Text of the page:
Hertz notes that the rhizome has influenced numerous fields of study, but in this article he is interested in the efforts "to construct intelligence apart from a biological substrate" (2), a broad scientific effort which to date has relied mostly on arborescent modes of thought, those tree systems that D&G use in A Thousand Plateaus to contrast with rhizomes. Hertz describes this mode of thought as:
a system that is hierarchical, centered around a core belief, reductivistic, increasingly specialized, non-cyclical, linear, and ripe with segmentation and striation. Similar to a tree-like description of biological evolution or genealogy, arborescent systems start from a central origin and continue to evolve by branching into successively specialized generations. Vertical in nature, the arbolic is ordered, structured and “scientific”: it has a distinct train of thought, a clear inheritance, an order. (1)This kind of thought and approach has not proven so effective in helping scientists create artificial intelligence. They still cannot create a device, for instance, that can amble across a crowded room without creating chaos, something a cockroach with vastly less computing power than IBM's Deep Blue can accomplish. Why? Because Deep Blue is mostly tracing known pathways, while the cockroach is mapping reality in its infinite variations. And as Hertz notes: "The real world is such a complicated [I prefer the term complex here] system that it is almost impossible to not leave something out while creating an abstraction of it" (8). Yes, Deep Blue can beat anyone at chess, but only because it has enough computing power to cycle through all available possible scenarios and moves, all tracings, very quickly. Deep Blue still couldn't get across an elementary school classroom. Children and cockroaches can—usually.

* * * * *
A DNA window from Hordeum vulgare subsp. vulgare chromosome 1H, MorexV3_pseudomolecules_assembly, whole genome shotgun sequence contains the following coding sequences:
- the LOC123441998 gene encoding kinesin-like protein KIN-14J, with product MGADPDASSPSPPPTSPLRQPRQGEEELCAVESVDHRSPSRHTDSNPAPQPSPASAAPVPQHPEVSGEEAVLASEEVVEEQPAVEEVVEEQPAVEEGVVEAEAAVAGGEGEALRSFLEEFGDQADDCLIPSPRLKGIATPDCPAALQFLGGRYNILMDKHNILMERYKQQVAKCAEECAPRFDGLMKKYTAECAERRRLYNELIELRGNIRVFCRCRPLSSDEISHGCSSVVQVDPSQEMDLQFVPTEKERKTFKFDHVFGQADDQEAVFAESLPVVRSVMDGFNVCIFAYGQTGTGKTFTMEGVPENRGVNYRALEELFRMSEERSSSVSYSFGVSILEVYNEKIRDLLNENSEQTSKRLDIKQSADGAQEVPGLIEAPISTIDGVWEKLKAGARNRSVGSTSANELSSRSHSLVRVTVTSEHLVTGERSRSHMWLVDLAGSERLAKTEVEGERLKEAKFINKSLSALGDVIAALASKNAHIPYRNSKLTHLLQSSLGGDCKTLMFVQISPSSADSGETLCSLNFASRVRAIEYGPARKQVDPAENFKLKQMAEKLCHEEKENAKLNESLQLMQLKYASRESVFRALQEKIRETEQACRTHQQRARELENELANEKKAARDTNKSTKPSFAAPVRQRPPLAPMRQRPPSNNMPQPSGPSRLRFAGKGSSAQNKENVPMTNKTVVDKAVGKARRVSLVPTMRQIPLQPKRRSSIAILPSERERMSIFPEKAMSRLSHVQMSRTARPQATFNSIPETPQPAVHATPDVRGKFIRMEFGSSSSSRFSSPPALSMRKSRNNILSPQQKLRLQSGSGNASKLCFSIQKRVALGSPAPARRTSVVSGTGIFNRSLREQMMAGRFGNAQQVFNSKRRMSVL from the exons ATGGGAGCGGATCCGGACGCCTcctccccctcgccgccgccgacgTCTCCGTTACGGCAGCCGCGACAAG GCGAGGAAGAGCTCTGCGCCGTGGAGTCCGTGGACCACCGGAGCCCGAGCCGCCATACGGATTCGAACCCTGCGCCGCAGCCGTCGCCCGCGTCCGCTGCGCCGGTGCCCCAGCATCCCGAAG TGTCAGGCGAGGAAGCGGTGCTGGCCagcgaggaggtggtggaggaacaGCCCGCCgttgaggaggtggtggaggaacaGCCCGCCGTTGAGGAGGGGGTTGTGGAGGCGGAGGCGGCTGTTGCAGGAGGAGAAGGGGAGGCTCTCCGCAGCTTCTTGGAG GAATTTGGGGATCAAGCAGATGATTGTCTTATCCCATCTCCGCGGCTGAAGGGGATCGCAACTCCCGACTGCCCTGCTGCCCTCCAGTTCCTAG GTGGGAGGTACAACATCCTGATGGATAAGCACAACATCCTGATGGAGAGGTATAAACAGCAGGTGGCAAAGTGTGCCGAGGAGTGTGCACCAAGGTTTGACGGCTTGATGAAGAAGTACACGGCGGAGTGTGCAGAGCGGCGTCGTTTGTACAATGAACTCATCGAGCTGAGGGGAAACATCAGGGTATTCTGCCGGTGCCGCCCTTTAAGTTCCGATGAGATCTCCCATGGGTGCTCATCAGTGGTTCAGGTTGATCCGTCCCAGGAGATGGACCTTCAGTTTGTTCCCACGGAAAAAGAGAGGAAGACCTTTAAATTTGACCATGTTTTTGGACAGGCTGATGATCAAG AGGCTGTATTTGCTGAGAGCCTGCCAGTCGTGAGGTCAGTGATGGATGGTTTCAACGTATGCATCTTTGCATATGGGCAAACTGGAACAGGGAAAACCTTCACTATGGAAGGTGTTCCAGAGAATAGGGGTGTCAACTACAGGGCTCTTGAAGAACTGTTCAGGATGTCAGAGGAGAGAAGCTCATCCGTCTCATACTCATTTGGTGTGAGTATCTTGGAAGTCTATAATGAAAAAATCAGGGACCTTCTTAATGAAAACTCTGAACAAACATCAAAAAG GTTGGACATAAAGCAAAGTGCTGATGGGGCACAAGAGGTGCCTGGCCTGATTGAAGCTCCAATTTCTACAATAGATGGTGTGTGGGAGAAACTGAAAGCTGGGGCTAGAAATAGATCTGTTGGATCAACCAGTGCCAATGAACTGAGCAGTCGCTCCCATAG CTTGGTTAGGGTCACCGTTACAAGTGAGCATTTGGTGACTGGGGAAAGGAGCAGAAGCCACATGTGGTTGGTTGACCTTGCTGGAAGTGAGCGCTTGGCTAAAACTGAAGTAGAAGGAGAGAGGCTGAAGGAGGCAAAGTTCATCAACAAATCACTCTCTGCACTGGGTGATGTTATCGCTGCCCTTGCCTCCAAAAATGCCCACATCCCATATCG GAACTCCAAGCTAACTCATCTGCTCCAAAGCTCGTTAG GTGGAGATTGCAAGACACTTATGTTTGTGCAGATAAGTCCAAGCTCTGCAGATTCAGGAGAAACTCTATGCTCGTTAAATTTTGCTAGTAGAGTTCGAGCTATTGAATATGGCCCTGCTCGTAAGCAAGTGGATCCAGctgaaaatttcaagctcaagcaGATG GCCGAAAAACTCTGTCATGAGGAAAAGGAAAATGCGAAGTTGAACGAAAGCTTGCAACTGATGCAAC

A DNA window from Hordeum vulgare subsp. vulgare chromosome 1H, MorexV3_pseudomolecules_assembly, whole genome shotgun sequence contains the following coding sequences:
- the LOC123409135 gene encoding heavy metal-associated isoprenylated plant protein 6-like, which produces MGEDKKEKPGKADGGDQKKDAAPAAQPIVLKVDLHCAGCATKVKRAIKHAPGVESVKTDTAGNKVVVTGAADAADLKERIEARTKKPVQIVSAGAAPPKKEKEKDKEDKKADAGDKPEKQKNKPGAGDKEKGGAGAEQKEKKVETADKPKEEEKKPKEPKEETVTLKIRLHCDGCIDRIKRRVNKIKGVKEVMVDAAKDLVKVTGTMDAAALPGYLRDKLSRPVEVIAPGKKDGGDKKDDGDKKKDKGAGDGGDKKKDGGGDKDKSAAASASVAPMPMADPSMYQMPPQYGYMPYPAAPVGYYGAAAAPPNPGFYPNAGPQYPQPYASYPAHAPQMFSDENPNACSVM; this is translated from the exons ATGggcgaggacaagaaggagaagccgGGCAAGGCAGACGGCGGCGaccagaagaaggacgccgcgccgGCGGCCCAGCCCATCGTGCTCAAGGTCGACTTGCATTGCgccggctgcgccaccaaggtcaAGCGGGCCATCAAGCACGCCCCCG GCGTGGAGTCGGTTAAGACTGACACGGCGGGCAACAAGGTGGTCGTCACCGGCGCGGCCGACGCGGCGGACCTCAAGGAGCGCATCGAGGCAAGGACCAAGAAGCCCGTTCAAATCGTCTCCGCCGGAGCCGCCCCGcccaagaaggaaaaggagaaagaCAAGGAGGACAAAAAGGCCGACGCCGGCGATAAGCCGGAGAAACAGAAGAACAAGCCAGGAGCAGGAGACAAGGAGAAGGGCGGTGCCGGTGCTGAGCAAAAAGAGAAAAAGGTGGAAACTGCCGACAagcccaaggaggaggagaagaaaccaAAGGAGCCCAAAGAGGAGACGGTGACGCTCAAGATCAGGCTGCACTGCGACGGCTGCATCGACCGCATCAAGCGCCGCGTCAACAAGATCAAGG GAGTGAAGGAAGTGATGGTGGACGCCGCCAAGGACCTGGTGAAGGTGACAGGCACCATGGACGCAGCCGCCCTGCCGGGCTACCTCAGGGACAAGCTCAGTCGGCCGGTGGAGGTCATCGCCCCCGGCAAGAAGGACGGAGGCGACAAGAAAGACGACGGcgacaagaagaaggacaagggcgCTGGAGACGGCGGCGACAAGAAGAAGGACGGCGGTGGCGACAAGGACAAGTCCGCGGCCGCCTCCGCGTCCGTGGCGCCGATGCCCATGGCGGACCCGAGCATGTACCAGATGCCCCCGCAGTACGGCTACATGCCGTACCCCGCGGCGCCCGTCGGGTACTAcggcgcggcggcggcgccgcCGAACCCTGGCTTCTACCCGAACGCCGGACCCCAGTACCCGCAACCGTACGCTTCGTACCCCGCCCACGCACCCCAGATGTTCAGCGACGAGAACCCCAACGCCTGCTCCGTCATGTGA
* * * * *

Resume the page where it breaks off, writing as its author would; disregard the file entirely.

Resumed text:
It may take all the computing power in the universe to enable an arborescent system to walk across a room. Rhizome to the rescue. According to Hertz, rhizomatic systems are:
non-linear, horizontal, nomadic, deterritorialized and heterogeneous. The rhizome cuts across and between the order of vertical space, connecting multiple points simultaneously in a network of nodes. Connected to each other at arbitrary points, the rhizomatic system is more concerned with the multiplicitous interlinking of concept, action and being. Although it lacks a central dogma of a trunk/brain, it is a horizontal, bottom-up system that produces an emergent system of metabehavior that is strong, robust, and intelligent... in the non-standard sense of the word. Within nature, rhizomatic systems like ants or grassy weeds eventually win … If intelligence could exist without a central brain, the rhizome would be it. (1, 2)You don't need enormous computing power to walk across the room—you just need rhizomatic thought. You need a few simple strategies that map quickly and well as reality emerges around you. Being able to trace all known paths, even very quickly, is almost no help at all; rather, you must be able to map new paths as they emerge. Think birds in a flock, or players on the futbol pitch. Linear, arborescent thought is almost useless here. Fortunately, our brains are rhizomes. As D&G point out: "Many people have a tree growing in their heads, but the brain itself is much more a grass than a tree" (15, ATP).
Hertz insists that "Individual organisms collect together into a swarm of particles that, despite having absolutely no centralized brain, is capable of complex tasks" (4), and offers as proof Toshiyuki Nakagaki's successful efforts in 2000 to teach slime mold to find the shortest path through a maze. "Without any standard cognitive powers, the swarm of slime emerged into a clever mass capable [of] solving the navigational puzzle without a leader, brain, command center, map or plan" (4). It seems likely that our own brains could likewise be described as "a swarm of particles" [neurons] … "without a leader, … command center, map or plan". Hertz could have offered as proof our own brains. There is no homunculus in our brains orchestrating all our mental activity; rather, the brain is a self-organizing swarm, ceasely mapping reality and its own internal resonances, mostly in unconscious ways out of which our conscious knowledge emerges. As I've quoted in this blog before, Olaf Sporns demonstrates that "cognition is a network phenomenon". Cognition is a rhizome.